This week’s excerpt for Sweet Saturday Samples also comes from Chapter 12, “High Holy Days,” of The Very First, since it’s Sukkot-themed, and Sukkot begins on Sunday night. While Sparky’s family are constructing their sukkah on the Filliards’ back veranda, Mr. Green comes up with plywood and schach (greenery for the roof) just as promised.


The next afternoon, as Mr. Small, Gary, and Barry were constructing a sukkah around the Filliards’ back veranda, Mr. Green appeared in the backyard.  Cinni and Sparky, watching the action from a corner of the yard, looked over at him.  So he had been serious when he mentioned the idea yesterday.

“I took another day off work so I could get you some extra schach, and some extra plywood, just in case you needed it.  Remember, my wife doesn’t know I’ve been taking days off.”

“Who are you?” Mr. Small asked. “Do you go to our synagogue?”

“I’m Phillip Green, the father of Cinnimin and Sparky’s friend Kit.  We live on Lennon Avenue.  Yesterday I was taking a walk on the beach and ran across the girls, and offered to bring you extra supplies for your sukkah if you needed it.  It’s been awhile since I’ve been involved in this, but I do remember you need extra just in case you end up too short.”

“If you’re a Methodist, why in the world would you have built a sukkah?” Gary asked.

“I, um, had some Jewish friends in college, and I, uh, sort of helped them with religious celebrations.  I’m not someone who only cares or knows about his own kind, or who thinks every religion, race, and culture should be separate and not even equal.  Now enough questions.  I came here to help you.  Would anyone like to help carry it from my wagon?”

“You didn’t bring it in a big dumptruck?” Barry asked. “You could’ve just driven it back here and dumped it in a big pile.”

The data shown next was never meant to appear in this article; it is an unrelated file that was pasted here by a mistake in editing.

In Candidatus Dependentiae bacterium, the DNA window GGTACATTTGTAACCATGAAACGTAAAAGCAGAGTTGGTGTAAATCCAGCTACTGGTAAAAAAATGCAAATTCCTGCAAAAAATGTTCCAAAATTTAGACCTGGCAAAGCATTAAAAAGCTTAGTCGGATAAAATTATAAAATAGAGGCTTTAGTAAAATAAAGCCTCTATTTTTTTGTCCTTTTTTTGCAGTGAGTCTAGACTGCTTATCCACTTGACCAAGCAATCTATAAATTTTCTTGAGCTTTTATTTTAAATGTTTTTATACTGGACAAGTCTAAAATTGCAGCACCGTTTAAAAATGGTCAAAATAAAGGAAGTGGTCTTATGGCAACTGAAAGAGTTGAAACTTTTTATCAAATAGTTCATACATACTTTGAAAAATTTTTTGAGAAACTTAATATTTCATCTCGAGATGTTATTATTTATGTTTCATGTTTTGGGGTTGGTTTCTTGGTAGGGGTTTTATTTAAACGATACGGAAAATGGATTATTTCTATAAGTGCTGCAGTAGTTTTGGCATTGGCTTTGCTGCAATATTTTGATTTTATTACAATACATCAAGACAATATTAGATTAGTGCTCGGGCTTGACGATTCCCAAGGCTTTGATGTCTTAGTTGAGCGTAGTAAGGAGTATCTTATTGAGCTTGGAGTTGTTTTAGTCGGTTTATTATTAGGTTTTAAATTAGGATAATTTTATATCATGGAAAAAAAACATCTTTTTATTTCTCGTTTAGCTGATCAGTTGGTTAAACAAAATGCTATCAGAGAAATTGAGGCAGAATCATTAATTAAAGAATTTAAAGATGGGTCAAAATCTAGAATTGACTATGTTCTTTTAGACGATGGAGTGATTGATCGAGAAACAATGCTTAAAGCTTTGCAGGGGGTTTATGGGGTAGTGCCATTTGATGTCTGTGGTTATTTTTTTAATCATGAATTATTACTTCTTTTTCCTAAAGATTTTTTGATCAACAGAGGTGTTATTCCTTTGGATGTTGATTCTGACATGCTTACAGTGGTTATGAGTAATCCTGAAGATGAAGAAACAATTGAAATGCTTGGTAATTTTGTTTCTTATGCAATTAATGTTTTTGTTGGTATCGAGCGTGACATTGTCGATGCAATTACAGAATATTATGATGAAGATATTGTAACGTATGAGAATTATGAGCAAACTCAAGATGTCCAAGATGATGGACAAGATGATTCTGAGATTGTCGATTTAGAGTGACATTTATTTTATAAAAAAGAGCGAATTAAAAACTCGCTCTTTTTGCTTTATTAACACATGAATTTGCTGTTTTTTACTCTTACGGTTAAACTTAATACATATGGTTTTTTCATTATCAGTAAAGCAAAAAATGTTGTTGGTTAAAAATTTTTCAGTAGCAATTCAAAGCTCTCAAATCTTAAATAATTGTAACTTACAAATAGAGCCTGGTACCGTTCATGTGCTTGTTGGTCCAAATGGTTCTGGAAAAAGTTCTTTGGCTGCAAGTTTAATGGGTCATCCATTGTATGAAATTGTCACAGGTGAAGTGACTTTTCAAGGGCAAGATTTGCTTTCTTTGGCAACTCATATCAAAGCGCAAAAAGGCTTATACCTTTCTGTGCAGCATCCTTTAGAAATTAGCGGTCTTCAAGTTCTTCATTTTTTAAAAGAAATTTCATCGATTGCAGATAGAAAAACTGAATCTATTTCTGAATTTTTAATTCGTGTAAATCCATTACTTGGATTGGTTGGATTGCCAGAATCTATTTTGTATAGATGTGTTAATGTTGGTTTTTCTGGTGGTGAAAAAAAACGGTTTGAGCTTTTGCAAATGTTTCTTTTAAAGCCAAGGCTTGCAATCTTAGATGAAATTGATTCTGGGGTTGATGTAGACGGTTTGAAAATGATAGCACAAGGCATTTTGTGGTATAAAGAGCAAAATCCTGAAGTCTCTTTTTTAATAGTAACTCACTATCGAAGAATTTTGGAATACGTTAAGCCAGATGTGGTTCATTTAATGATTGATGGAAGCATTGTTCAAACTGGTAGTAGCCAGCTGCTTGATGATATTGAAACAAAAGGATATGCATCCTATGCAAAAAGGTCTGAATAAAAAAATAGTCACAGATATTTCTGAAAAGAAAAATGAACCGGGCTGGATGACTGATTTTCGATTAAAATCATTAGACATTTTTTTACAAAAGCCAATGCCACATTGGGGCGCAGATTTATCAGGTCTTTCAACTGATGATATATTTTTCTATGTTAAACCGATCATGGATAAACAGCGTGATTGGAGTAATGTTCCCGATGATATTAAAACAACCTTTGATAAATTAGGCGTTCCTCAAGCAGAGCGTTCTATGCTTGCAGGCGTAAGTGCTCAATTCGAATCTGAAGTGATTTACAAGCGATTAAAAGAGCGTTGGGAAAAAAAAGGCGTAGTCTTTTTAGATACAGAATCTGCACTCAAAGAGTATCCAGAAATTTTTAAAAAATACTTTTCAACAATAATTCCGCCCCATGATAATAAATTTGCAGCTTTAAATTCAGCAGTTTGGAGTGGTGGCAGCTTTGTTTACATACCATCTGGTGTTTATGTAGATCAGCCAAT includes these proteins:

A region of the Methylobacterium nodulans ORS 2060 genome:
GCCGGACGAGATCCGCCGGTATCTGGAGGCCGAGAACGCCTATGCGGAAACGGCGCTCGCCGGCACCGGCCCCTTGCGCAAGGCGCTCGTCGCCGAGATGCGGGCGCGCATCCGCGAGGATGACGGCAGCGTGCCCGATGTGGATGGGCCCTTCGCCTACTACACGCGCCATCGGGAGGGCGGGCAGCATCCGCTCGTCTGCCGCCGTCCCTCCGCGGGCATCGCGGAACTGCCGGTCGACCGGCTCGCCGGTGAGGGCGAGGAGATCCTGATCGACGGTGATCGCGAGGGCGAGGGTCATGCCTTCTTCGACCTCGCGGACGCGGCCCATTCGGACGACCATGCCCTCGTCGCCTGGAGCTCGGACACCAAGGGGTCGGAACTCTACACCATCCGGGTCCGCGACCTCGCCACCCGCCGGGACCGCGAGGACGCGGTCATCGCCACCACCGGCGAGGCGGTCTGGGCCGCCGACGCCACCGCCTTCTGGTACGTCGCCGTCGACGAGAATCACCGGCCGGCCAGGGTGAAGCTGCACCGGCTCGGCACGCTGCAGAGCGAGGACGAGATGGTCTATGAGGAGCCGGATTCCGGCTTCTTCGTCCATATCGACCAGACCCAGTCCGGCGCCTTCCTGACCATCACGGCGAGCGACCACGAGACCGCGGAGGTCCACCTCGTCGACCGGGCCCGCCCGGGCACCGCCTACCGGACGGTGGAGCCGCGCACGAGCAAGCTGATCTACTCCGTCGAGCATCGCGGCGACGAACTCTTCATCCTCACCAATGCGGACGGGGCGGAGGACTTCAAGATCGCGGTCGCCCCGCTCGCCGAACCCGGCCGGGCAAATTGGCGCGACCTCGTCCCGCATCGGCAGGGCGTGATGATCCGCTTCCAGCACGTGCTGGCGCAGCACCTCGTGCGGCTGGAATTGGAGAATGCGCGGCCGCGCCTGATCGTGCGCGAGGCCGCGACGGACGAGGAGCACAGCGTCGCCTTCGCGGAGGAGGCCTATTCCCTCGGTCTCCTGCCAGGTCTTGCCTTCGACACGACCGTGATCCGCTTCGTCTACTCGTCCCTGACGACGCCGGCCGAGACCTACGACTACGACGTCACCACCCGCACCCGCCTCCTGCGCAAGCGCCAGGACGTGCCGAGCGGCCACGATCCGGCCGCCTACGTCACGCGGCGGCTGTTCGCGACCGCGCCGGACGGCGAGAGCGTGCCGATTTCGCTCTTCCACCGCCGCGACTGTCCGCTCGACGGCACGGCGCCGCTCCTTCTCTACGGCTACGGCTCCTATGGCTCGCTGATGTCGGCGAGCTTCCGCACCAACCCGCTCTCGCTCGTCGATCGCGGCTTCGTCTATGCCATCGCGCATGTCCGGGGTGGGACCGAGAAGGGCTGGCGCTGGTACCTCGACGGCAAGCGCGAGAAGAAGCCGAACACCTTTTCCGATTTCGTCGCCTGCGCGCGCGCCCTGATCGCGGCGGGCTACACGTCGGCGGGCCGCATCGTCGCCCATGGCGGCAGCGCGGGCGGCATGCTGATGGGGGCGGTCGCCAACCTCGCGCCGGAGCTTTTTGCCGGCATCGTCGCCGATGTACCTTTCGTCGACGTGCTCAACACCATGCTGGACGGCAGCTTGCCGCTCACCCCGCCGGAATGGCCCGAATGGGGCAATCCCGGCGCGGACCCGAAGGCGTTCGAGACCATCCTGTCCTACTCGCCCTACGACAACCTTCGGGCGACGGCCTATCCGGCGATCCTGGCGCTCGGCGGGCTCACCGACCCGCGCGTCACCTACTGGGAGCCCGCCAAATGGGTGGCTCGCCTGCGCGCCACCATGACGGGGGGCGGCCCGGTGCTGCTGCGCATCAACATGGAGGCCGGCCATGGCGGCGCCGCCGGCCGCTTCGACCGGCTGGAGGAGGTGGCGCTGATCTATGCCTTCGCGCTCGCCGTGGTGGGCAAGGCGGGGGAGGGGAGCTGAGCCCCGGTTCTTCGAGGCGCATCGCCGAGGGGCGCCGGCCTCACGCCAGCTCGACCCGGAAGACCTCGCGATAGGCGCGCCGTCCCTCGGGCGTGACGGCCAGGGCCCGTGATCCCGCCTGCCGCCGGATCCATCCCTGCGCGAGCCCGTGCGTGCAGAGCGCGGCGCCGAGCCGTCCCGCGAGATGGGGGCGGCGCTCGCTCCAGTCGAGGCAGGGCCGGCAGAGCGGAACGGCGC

“I breed and train horses.  It’s second nature to use horsepower.  Most people back in the—in my family’s original hometown—used horses to get around too, even though cars weren’t so new anymore when I was born.”

“When were you born, Mr. Green?” Sparky asked as her father and brothers headed out to the parked wagon. “Are you younger than my parents?  My parents were both born in 1906.”

“December 1902.  I think my love of horses stems from my sign.  Sagittarius is the centaur, half man, half horse.  Even my name means ‘friend of horses.’  My kids love horses too, though my youngest, that little pipsqueak Sammy, ain’t too keen on them.  My wife spoils that boy rotten, and then whines about how I treat Kitty like my own special pet child.  Maybe I do spoil Kit a little, but at least Kit ain’t shielded from real life the way my wife shelters Sammy.”

Sparky just stared at him, still not over her shock at how people in this strange town thought nothing of sharing such personal information instead of keeping it behind closed doors.  Here Mr. Green was announcing his disdain for his youngest child as though he were announcing the weather.

Mr. Green propped up one of the plywood planks he’d carried over with him and bent down for a hammer and some nails. “It’s nice to see some new faces in town, and for Kit to have a new friend who wasn’t born into our town and social circle.  Differences are good.” He started hammering.

“It’s nice you came to visit us and help,” Mrs. Small said. “We’ve never had a real housecall from any of the neighbors or townspeople yet.  They don’t ignore us if we see them, but they haven’t come over to the house to specifically welcome us.”

“Some of the people in this town are snobs, not that you heard such gossip from me.  They’d like to think they were all born here and swimming in millions of dollars, when quite a few of the neighborhood’s richest, most prominent families are not American bluebloods who’ve been here since Colonial days.  My own family had to earn our riches the hard way.  We don’t take our millions for granted like that uppity family next door to you, the Hitchcocks.  Kitty says young Violet can be really unbearable.”

Sweet Saturday Samples—Yom Kippur Beach Walk